After more than a month of negotiations, Deutsche Bank and Commerzbank ended their talks as the sides have decided that a merger after the two concluded that that financial reorganisation costs and additional capital requirements were too excessive to proceed at this time.
“It made sense to evaluate this option for domestic consolidation in Germany. However, we were always clear. We needed to be convinced that any potential combination would generate higher and more sustainable returns,” Christian Sewing, the chief executive officer of Deutsche Bank, said in a statement. The bank has concluded that the integration risks, implementation costs, and capital requirements do not justify a complex deal.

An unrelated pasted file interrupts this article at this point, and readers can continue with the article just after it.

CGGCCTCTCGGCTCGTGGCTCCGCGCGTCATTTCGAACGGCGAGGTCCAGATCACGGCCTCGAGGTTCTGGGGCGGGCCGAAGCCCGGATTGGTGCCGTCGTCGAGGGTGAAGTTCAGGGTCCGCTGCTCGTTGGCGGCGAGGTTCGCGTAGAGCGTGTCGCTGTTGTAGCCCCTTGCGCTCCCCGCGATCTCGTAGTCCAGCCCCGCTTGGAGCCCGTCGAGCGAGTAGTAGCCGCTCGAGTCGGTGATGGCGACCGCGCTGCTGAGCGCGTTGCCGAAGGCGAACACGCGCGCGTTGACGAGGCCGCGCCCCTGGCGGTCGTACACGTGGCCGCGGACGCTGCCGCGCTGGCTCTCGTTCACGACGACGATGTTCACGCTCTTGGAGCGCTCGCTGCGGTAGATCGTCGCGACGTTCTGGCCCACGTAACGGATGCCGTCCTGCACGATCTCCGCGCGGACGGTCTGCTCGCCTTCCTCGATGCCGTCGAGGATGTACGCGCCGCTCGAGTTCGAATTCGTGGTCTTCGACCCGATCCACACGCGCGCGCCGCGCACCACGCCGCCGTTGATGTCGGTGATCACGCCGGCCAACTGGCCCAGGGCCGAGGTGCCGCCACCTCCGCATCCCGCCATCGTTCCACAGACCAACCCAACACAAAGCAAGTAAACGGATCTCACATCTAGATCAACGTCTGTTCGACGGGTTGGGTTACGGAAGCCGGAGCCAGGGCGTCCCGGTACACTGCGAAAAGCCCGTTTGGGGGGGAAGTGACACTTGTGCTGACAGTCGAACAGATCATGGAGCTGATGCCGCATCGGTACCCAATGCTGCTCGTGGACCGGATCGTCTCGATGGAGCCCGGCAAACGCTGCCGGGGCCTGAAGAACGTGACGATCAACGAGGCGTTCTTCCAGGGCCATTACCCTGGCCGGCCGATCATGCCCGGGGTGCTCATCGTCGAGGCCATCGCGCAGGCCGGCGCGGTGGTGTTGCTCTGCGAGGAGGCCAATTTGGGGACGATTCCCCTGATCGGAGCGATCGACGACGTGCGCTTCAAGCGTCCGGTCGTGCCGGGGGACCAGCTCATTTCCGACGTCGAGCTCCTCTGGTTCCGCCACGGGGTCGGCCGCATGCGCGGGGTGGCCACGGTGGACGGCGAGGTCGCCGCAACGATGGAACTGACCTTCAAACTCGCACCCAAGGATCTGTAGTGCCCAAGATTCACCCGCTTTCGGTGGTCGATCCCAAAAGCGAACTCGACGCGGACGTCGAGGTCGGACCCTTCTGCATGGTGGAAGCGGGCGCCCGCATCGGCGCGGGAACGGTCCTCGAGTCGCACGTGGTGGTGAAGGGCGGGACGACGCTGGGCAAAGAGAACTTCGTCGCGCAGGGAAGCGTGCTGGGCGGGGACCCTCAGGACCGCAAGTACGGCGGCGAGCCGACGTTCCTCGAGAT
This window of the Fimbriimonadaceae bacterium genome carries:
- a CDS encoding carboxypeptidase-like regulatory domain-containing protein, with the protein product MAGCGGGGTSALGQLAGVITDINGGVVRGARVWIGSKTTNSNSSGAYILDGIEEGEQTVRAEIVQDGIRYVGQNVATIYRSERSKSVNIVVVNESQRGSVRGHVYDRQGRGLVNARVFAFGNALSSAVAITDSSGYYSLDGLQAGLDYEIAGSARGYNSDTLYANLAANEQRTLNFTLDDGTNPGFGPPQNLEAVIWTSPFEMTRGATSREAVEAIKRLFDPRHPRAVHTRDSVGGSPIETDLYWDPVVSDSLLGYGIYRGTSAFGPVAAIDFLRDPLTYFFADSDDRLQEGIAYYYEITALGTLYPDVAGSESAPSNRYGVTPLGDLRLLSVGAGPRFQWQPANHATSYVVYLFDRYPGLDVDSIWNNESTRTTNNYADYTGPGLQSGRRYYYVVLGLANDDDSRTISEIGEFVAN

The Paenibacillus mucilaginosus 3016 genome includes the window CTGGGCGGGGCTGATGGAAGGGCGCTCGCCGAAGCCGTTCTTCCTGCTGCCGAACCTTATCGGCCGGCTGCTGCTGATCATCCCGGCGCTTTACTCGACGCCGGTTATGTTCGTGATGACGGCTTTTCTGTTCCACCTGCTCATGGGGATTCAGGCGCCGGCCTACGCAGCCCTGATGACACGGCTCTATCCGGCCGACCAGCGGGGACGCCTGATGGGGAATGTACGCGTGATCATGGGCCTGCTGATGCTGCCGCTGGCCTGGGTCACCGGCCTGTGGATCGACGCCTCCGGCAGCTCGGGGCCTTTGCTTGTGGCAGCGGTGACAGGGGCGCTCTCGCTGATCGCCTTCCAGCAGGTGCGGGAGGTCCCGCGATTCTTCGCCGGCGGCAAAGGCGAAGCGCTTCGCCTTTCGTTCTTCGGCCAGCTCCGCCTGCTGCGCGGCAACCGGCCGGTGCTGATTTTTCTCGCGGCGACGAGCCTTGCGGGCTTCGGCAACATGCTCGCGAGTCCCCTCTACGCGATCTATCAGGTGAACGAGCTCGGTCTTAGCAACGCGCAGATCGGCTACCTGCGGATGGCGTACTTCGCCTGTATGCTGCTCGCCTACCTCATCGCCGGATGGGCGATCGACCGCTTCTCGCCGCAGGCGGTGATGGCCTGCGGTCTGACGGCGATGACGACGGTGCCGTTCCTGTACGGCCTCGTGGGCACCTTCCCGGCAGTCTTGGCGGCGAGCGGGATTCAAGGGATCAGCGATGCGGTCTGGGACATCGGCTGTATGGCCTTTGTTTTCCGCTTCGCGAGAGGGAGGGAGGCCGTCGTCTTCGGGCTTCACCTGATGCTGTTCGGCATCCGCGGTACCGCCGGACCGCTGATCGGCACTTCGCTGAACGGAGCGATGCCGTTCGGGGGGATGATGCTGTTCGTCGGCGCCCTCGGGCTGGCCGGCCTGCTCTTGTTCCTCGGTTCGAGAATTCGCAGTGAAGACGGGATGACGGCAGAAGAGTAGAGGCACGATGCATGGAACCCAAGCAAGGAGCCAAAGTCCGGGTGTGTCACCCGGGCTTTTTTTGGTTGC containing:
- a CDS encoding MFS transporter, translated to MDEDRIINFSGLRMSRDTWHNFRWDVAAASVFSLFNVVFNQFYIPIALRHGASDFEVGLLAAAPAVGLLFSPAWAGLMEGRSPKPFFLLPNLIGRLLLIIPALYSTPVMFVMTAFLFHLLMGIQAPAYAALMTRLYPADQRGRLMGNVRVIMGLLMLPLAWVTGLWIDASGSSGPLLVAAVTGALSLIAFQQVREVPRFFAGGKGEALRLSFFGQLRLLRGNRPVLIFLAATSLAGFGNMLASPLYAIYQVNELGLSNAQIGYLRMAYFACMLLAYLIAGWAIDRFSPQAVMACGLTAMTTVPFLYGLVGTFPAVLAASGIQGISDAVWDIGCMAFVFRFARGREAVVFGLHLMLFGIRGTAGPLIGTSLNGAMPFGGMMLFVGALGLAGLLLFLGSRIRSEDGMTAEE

In mid-March, it was announced that two major German banks – Deutsche Bank and Commerzbank – were discussing a possible merger to create a larger German banking champion.
With German banks still not out of the woods, more than a decade after the economic crisis began, there is still concern about their viability. Deutsche Bank, the largest financial institution in Germany had positive results in 2018 with €342 million profit.
The general feeling is that the merger was not overly beneficial for Deutsche Bank as Commerzbank doesn’t have the same amount of street credibility with clients, a fact that could impact future trades, according to a source familiar with the matter.
Shares of Deutsche Bank and Commerzbank are both down more than 35% over a 12-month period and more than 80% over a 10-year period. Discussions over a merger met also resistance from trade unions and staff as up to 30,000 jobs would be cut.